Bernie Sanders: Would Vote Yes on Marijuana Legalization Because Drug War is Destroying Lives


Millions of Americans tuned into the Democratic presidential debate tonight to hear about the major issues facing our nation. Cannabis law reformers were waiting for the Democrats to discuss marijuana legalization and Anderson Cooper even teased the cannabis question over a commercial break, stating that, “Some of the candidates have tried marijuana, as has probably everybody in this room.”

Bustle added some flair to Cooper’s statement on Twitter:

Bernie Sanders was asked whether he would vote for marijuana legalization if he were a Nevada resident and the insurgent candidate didn’t disappoint the Drug War reformers that have flocked to his campaign. “I would vote yes because I am seeing in this country, too many lives being destroyed for nonviolent offenses. We have a criminal justice system that lets CEOs on Wall Street walk away and yet we are imprisoning or giving jail sentences to young people for smoking marijuana. I think we have to think through this War on Drugs which has done an enormous amount of damage. We need to rethink our criminal justice system and we have a lot of work to do in that area.”

Hillary Clinton was then asked whether she was ready to take a position on marijuana legalization tonight and the former Secretary of State answered emphatically, “No.” Clinton did go on to discuss her support for medical marijuana and the need to reform our criminal justice system. Unfortunately, none of the other candidates, Jim Webb, Lincoln Chafee, or Martin O’Malley, were asked about marijuana, as I tweeted at the time:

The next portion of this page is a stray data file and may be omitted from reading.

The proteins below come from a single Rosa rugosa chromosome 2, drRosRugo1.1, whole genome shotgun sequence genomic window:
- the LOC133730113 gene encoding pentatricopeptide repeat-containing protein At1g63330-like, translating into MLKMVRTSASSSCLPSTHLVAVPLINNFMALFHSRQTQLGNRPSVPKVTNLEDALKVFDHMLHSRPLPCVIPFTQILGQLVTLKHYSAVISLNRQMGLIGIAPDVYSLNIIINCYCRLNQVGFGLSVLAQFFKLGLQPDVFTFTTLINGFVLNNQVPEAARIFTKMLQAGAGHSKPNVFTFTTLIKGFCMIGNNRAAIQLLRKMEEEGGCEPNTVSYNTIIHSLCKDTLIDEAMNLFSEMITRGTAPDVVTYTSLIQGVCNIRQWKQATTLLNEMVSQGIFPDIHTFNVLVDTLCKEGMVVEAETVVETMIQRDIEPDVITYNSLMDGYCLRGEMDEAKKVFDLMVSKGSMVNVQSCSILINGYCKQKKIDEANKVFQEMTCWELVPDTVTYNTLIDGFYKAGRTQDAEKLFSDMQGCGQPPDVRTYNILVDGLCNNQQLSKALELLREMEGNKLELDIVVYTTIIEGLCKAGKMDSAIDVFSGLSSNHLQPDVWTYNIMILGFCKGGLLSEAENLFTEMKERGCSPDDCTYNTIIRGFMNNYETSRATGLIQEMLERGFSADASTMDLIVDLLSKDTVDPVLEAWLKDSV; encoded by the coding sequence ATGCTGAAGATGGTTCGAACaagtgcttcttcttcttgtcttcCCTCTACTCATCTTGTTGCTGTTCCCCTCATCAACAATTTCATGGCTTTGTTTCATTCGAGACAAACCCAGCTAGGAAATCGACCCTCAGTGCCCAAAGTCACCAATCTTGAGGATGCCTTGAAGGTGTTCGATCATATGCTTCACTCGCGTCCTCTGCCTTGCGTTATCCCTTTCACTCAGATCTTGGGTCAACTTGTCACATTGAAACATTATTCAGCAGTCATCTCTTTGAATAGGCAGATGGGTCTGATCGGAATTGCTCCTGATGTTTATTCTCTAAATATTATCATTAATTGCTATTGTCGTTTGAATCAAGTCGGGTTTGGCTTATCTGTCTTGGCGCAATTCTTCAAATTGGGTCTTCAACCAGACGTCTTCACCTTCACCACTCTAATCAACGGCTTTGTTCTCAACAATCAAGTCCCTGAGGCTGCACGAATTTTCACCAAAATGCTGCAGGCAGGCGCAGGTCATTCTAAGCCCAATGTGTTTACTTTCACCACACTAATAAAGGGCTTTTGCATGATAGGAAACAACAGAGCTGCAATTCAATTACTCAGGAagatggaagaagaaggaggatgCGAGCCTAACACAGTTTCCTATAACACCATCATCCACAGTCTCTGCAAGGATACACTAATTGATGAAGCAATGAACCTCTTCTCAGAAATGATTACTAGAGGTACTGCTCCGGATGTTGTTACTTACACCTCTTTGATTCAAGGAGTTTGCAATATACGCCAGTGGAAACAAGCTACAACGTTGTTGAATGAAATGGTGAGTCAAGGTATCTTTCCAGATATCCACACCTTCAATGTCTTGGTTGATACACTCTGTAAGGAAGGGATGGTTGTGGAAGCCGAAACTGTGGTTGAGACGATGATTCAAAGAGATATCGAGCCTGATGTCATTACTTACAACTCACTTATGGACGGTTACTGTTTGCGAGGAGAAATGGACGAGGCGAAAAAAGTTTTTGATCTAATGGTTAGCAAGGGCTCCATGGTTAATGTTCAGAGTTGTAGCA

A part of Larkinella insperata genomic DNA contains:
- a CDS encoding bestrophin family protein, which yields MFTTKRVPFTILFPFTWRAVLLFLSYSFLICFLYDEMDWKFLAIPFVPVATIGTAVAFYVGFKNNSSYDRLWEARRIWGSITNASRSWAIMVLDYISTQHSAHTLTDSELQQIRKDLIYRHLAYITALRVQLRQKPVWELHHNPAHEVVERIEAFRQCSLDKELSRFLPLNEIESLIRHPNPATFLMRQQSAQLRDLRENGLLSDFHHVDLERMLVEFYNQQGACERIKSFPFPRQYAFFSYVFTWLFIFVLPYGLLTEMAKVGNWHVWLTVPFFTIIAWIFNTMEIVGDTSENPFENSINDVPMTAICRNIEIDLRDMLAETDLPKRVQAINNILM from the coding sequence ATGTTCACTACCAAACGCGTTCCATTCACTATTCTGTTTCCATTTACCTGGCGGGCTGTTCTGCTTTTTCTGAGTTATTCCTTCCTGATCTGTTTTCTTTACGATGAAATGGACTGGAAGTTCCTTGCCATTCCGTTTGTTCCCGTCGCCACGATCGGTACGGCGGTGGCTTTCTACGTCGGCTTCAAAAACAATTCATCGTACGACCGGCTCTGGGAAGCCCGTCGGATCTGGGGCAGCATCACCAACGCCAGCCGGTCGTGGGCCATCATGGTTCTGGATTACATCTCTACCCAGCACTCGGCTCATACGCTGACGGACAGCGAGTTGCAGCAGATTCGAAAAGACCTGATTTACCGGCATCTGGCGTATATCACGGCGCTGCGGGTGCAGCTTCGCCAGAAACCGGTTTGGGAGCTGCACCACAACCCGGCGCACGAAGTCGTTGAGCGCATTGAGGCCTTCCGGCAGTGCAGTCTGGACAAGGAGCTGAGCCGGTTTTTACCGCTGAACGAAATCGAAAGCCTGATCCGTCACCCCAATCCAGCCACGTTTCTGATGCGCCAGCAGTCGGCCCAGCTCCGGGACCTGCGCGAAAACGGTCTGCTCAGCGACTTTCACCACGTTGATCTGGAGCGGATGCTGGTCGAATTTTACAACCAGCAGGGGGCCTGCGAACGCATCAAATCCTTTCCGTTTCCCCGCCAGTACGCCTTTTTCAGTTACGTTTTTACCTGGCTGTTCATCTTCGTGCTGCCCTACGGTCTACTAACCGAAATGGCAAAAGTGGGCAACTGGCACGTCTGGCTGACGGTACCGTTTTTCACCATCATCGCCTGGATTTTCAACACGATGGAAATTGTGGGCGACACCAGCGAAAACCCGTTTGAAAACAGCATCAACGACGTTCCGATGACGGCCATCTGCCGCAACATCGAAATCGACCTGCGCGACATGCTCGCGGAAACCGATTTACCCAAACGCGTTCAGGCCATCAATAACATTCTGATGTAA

Marijuana legalization, the greater Drug War, civil liberties and criminal justice reform were all discussed in the first debate and will continue to be major issues brought before the Democratic candidates in future debates. Bernie Sanders made reforming our criminal justice system a foundation of his campaign tonight, mentioning the issue several times. It will be interesting to see how voters react to the candidates’ stances tonight and how they handle these important issues in future debates. 

Anthony, a longtime cannabis law reform advocate, was Chief Petitioner and co-author of Measure 91, Oregon's cannabis legalization effort. He served as director of both the New Approach Oregon and Vote Yes on 91 PACs, the political action committees responsible for the state's legalization campaign. As director of New Approach Oregon, Anthony continues to work towards effectively implementing the cannabis legalization system while protecting small business owners and the rights of patients. He sits on the Oregon Marijuana Rules Advisory Committee and fights for sensible rules at the legislature as well as city councils and county commissions across the state. Anthony helps cannabis business comply with Oregon's laws and advises advocates across the country. He also serves as content director of both the International Cannabis Business Conference and the Oregon Marijuana Business Conference, helping share the vision of moving the cannabis industry forward in a way that maintains the focus on keeping people out of prison and protecting patients. He was a member of the Oregon Health Authority Rules Advisory Committee, assisting the drafting of the administrative rules governing Oregon’s state-licensed medical marijuana facilities. He first co-authored and helped pass successful marijuana law reform measures while a law student at the University of Missouri-Columbia School of Law. He passed the Oregon Bar in 2005 and practiced criminal defense for two years before transitioning to working full-time in the political advocacy realm. His blogs on Marijuana Politics are personal in nature and don't speak for or reflect the opinions of any group or organization.